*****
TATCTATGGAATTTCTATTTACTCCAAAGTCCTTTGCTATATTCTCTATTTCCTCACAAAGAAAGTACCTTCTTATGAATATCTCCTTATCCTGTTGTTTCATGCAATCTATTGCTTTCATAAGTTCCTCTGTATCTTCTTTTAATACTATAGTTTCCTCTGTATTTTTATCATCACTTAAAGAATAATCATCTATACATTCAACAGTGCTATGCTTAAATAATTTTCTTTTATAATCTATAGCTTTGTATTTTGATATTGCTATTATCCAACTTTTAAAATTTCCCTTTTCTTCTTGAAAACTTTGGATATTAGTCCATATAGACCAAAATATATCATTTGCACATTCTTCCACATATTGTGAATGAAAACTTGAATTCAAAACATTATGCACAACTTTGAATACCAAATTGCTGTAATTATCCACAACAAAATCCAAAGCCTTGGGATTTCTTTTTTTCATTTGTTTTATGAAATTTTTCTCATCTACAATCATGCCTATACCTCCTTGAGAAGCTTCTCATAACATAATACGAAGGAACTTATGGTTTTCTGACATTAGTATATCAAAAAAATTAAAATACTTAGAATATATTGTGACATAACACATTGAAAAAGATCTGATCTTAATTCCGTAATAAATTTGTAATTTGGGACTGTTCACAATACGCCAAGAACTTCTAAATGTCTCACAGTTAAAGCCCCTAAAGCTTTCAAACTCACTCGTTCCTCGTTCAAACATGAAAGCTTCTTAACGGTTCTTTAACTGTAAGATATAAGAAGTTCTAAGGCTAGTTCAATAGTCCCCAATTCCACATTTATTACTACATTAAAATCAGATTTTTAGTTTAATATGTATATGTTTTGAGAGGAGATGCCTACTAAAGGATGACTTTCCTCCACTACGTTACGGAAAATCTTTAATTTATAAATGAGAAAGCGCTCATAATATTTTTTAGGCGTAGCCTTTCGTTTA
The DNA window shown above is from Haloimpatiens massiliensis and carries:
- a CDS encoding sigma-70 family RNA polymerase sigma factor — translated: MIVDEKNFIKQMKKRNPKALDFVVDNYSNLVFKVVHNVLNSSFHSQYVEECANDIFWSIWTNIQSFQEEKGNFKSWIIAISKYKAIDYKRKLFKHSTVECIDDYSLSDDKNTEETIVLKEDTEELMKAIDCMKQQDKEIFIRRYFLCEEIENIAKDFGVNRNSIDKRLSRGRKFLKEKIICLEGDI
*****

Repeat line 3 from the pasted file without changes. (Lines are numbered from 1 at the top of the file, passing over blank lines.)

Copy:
- a CDS encoding sigma-70 family RNA polymerase sigma factor — translated: MIVDEKNFIKQMKKRNPKALDFVVDNYSNLVFKVVHNVLNSSFHSQYVEECANDIFWSIWTNIQSFQEEKGNFKSWIIAISKYKAIDYKRKLFKHSTVECIDDYSLSDDKNTEETIVLKEDTEELMKAIDCMKQQDKEIFIRRYFLCEEIENIAKDFGVNRNSIDKRLSRGRKFLKEKIICLEGDI